Palestinian youth, seen as the “lost generation of the Oslo Accords”, continue to resist Israeli occupation on a daily basis. But will this be enough to spur a third intifada? LINAH ALSAAFIN argues that this generation needs guidance and a collective representative if they are to turn their flash protests into aÂ sustainable uprising.
It was an early October afternoon in the old city of Jerusalem, a warm day with little commotion. A 19-year-old Palestinian stabbed a settler not far from one of the gates leading to the Al-Aqsa compound. As chaos ensued, the Palestinian grabbed another settlers’ gun and fired at him, and then at another. Two settlers were killed; the third was wounded before Israeli police shot dead the perpetrator, a second-year law student named Muhannad al-Halabi.
Witnesses later would describe the collected and almost placid movements of Halabi as he used the knife and the gun. It was surreal, they said. He looked so calm.
A few days later, 20,000 people marched in Halabi’s funeral in the West Bank city of al-Bireh. Chants thundered, With our blood, with our soul, we will sacrifice for you, martyr! in the largest funeral procession seen in recent years.
Al-Halabi is credited with being the spark that set fire to the â€œthird intifada on the 3rd of October last year.
He lost his best friend, Dia Talahmeh a few weeks before, who was killed by Israeli forces. Talahmeh’s body was dumped on the side of a road.
In the weeks and months that followed, dozens of similar attacks took place against Israeli settlers and soldiers.
Protests broke out at contention points – mostly at Israeli checkpoints.
Local and international media went haywire with their insistence on painting the unfolding events as a sensationalist third intifada which had some of the spontaneity that the first one back in 1987 carried.
The Palestinians armed with scissors or knives or screwdrivers largely remain within the same age group – teenagers and young adults in their early 20s.
They are the lost generation of the Oslo Accords, which were signed in 1993 and heralded in the creation of the Palestinian Authority (PA) – a semi-autonomous non-representative body that 23 years later proudly waves its true colours as the subcontractor of the Israeli occupation.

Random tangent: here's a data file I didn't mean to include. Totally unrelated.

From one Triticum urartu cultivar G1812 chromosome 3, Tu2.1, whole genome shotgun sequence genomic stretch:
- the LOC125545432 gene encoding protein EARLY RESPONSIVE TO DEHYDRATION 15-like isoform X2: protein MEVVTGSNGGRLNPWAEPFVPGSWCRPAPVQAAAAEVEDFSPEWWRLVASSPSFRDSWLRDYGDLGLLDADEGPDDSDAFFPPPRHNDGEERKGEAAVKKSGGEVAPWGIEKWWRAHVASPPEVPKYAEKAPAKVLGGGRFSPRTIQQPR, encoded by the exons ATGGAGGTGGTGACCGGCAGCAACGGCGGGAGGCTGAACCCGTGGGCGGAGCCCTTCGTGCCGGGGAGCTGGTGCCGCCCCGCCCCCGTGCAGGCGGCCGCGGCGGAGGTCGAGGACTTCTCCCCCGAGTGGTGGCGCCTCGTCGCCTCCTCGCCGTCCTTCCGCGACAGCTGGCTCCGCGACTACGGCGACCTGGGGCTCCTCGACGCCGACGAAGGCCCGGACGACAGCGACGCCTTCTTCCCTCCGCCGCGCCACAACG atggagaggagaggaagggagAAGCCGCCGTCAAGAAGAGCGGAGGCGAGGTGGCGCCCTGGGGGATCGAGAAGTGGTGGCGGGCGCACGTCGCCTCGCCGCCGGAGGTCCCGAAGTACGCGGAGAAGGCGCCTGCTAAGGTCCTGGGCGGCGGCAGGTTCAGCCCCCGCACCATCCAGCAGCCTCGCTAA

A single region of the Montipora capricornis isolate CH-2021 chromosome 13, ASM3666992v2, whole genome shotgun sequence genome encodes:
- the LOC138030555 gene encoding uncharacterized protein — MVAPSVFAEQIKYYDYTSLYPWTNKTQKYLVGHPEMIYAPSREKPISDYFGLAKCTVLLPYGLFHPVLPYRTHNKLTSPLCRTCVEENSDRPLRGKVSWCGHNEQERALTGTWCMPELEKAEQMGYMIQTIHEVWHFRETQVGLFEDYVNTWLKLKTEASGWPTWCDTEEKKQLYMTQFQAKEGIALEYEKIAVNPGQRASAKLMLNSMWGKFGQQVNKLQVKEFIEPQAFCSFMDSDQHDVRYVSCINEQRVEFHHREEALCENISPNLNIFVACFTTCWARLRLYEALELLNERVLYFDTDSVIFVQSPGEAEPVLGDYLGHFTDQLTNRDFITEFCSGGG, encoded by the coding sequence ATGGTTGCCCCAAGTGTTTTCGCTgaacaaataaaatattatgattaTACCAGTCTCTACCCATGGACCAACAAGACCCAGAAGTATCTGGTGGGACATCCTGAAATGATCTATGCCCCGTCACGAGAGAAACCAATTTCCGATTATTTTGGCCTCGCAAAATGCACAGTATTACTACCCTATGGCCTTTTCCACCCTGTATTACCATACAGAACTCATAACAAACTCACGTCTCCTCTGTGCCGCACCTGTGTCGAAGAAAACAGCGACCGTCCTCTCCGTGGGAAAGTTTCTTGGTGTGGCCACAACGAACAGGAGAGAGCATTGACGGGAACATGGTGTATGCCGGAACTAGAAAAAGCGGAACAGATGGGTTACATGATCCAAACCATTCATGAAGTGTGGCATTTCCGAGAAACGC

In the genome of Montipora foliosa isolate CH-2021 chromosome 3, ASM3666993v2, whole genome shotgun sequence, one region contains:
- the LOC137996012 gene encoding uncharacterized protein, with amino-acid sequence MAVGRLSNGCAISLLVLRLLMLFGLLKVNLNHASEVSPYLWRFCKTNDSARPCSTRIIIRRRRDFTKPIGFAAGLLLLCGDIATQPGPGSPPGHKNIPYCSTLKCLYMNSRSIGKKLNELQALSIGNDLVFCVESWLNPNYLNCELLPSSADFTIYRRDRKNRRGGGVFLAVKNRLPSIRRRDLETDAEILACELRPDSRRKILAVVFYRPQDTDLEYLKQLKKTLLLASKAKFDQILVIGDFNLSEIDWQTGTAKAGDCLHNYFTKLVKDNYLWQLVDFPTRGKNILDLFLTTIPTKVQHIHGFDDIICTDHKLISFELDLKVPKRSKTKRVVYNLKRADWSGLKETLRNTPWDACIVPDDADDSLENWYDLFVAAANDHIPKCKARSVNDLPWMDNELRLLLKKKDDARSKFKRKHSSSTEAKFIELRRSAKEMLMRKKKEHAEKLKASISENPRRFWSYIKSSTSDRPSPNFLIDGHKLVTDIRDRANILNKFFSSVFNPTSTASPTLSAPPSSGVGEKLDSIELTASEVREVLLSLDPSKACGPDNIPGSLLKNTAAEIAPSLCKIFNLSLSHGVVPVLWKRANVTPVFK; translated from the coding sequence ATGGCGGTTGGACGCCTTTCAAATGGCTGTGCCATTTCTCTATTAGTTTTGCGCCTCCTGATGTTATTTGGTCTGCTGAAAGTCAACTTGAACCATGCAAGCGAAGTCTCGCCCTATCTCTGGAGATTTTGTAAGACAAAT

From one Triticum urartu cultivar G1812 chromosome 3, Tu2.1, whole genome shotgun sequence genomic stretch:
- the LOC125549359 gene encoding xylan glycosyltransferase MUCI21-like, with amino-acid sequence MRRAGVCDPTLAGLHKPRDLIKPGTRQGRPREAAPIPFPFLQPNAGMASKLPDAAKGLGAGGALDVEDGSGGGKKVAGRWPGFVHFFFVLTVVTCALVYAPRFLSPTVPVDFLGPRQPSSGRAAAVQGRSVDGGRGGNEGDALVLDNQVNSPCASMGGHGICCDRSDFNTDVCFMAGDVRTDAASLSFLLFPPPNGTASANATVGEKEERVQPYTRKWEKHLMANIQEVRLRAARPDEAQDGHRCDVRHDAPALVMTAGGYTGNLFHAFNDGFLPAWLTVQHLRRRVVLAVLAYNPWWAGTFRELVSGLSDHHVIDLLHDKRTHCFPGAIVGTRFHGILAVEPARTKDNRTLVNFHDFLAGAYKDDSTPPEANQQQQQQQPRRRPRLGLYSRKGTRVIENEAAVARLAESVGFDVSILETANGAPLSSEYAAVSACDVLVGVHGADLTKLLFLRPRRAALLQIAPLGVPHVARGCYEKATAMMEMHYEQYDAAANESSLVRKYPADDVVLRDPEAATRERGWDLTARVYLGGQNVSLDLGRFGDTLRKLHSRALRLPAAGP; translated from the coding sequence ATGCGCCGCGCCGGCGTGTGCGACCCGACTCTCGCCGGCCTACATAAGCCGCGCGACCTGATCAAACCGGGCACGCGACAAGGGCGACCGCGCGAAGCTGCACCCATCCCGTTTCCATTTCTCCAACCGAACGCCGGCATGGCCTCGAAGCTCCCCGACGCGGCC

What could possibly drive these young, mostly student-age individuals to attack heavily armed Israelis, especially when the Israeli response has been almost always a shoot-to-kill policy, no matter what level of threat they pose? The lone wolf attacks have frustrated Israeli and PA intelligence, simply for the reason that Palestinian political parties “once a flagstaff of political resistance and organisation” are not involved or responsible.
This is a generation that has been raised in enclaves, who are denied access to the sea but live a short distance from it, and who grew up with the apartheid wall expanding over the years.
He used to always talk about Yafa [a port city under Israeli control] where we are originally from, Halabi’s mother said, regarding her son. He used to talk about Yafa as if he knew the city, and he always told me we would return there no matter what.
These youth, vilified by Israeli media as dirty terrorists, did not wait for their outdated political factions to rise from the slumber of dogmatic incompetence and burn the trade-off of international recognition in favour of self-determination.
Yes, there was spontaneity, but without a representative leadership, there can be no sustainable uprising.
Fast forward a few months. Attacks are still ongoing, sometimes up to two or three a day but they have become normalised. Protests against the Israeli army have diminished.
Exuberant or (depending on what side you’re on) fearful cries of third intifada dissipated. Instead, large demonstrations of teachers striking against the PA have taken centre stage domestically, once again demonstrating the fissures and cracks within society.
Fragmentation overseen by a corrupt body may harbor the setting and condition for an explosive shake-up intifada but the lost generation is in dire need of guidance and a collective representative in order to cross the hurdle from flash protests to organized resistance.
Linah Alsaafin is a writer and journalist currently based in London. She completed her undergrad studies in Ramallah before obtaining her MsC in Middle East politics at the School of Oriental and African Studies in London.
This is part of a special series called Apartheid 2.0, which The Daily Vox is running this month in partnership with Al Jazeera’s Palestine Remix.